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British Defender   

Colonel Richard Kemp is practically alone as he explains why the IDF is the “world’s most moral army.” But his military expertise makes him hard to silence and too authoritative to ignore

Photo: Flash90

After four wars, endless low-level terror, and countless interviews, Israel’s enemies and friends both already know the routine. As soon as the first Hamas rocket is fired, Colonel Richard Kemp, a former British Army officer, will be doing one of the most difficult jobs today: he’ll be in studios and online defending Israel’s right to protect its citizens. In a British media and political environment often hostile to strongly pro-Israel voices, Kemp is practically alone as he explains why the IDF is the “world’s most moral army.”

Richard Kemp first emerged as a staunch Israel defender in 2009, when he addressed the UN Human Rights Council after the Goldstone Report on that year’s Gaza war. The central conclusion of the UN fact-finding mission led by South African judge Richard Goldstone — that the IDF had committed war crimes by deliberately targeting civilians — was enormously damaging to Israel.

In the political and media storm surrounding the report at the UN, Kemp spoke up in Israel’s defense.

“I am the former commander of the British forces in Afghanistan,” he told discomfited members of the Human Rights Council as a guest of UN Watch, an NGO. “I served with NATO and the United Nations; commanded troops in Northern Ireland, Bosnia, and Macedonia; and participated in the Gulf War. I spent considerable time in Iraq since the 2003 invasion, and worked on international terrorism for the UK Government’s Joint Intelligence Committee.

“Mr. President,” he continued, “based on my knowledge and experience, I can say this: During Operation Cast Lead, the Israeli Defense Forces did more to safeguard the rights of civilians in a combat zone than any other army in the history of warfare.”

More than a decade later, the dynamics haven’t changed: The United Nations still treats Israel as the villain while indulging Hamas terrorism. In the interim, “Colonel Richard Kemp” has become synonymous with a brand of pro-Israel advocacy more typical of the American right.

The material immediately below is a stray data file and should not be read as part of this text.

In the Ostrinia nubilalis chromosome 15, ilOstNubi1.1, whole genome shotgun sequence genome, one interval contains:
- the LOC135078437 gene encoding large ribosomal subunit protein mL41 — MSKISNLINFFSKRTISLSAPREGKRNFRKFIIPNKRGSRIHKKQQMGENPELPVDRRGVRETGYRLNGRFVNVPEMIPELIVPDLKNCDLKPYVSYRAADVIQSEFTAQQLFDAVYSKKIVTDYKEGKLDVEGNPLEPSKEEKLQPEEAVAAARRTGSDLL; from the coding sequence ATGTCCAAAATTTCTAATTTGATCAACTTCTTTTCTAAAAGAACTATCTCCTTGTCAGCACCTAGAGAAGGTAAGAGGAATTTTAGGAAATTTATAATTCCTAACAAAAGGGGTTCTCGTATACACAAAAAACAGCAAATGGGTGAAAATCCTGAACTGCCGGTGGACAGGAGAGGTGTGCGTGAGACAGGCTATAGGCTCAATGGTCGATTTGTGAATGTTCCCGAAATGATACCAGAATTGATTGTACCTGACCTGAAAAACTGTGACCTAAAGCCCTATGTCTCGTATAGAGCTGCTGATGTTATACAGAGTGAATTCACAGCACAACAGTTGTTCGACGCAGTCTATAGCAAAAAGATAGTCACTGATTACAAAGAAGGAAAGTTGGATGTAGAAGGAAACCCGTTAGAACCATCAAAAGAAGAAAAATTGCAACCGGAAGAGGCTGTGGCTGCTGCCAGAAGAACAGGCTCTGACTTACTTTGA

But even as his views on the Israel-Palestinian conflict put him at odds with his hosts on the BBC and Britain’s Sky News, as a non-Jewish, non-Israeli military expert, Col. Kemp is both hard to silence and too authoritative to ignore.

It’s an unusual route for someone with Richard Kemp’s background to have taken. Born in Colchester, a major garrison town, Kemp knew early on that he wanted to make a career in the military. With no Jewish friends growing up, Israel wasn’t on his radar as he first served lengthy tours in Northern Ireland battling the IRA, then in the Gulf War, followed by a spell commanding British troops in Afghanistan.

About to head to Israel to debrief with IDF officers about the successes and failures of the latest Gaza war, Kemp didn’t spare the superlatives. He shared how he found himself a participant in the media wars; spoke about the harsh realities of fighting in the Middle East; and said why Gaza 2021 could go down as the most impressive precision campaign in military history.

In a country that has one of the world’s biggest media organizations, the BBC, and a dearth of strongly pro-Israel voices, you’re something of a phenomenon. How exactly did Colonel Richard Kemp come to be such a prominent Israel ally?

It all goes back to the army, which was where I became aware of how many British lives Israeli intelligence saves on the battlefield and in civilian settings.

I trained as an infantry soldier in 1977, and in the course of studying at the Royal Military Academy in Sandhurst, we studied the IDF’s operations in detail. I was then posted to Belfast, Northern Ireland, in 1979, where I went on to serve for a number of years. Because there was a lot of terror from the IRA directed at mainland Britain, and a policing operation carried out by soldiers, there were exchanges between the British and Israeli armed forces seeking to learn from each other’s experiences and the similarities between Northern Ireland and the West Bank. So at some stage, an IDF officer came to learn from us, which was the first time I’d met an Israeli.

And that relationship with Israelis grew when I headed to Afghanistan in 2003 to command British forces in Helmand Province. At that point, Coalition forces were coming up against suicide bombing for the first time. We’d fought terror in Northern Ireland, but had no experience with counter-suicide methods, whereas the Israelis unfortunately had had to develop ways to deal with the threat. I contacted the Mossad station chief in London, and within two days an IDF brigadier general who was the leading expert on suicide bombings arrived to brief me. We sat for three hours in a West London hotel lobby, and from there I was able to develop the British Army’s doctrine on suicide attacks, which is still used today.

What are the key elements that you learned?